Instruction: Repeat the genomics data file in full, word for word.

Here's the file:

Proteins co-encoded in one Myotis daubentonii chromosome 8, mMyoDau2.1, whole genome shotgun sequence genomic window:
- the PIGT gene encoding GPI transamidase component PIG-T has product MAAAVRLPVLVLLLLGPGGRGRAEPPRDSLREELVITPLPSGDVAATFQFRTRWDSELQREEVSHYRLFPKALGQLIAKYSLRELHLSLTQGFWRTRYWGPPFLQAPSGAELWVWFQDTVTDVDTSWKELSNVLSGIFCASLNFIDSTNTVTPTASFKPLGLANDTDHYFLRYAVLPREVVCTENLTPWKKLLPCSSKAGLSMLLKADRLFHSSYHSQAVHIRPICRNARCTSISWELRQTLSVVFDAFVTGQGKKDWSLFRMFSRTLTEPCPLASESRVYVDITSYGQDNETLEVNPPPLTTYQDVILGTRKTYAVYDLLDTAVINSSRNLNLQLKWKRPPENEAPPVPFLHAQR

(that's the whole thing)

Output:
Proteins co-encoded in one Myotis daubentonii chromosome 8, mMyoDau2.1, whole genome shotgun sequence genomic window:
- the PIGT gene encoding GPI transamidase component PIG-T has product MAAAVRLPVLVLLLLGPGGRGRAEPPRDSLREELVITPLPSGDVAATFQFRTRWDSELQREEVSHYRLFPKALGQLIAKYSLRELHLSLTQGFWRTRYWGPPFLQAPSGAELWVWFQDTVTDVDTSWKELSNVLSGIFCASLNFIDSTNTVTPTASFKPLGLANDTDHYFLRYAVLPREVVCTENLTPWKKLLPCSSKAGLSMLLKADRLFHSSYHSQAVHIRPICRNARCTSISWELRQTLSVVFDAFVTGQGKKDWSLFRMFSRTLTEPCPLASESRVYVDITSYGQDNETLEVNPPPLTTYQDVILGTRKTYAVYDLLDTAVINSSRNLNLQLKWKRPPENEAPPVPFLHAQR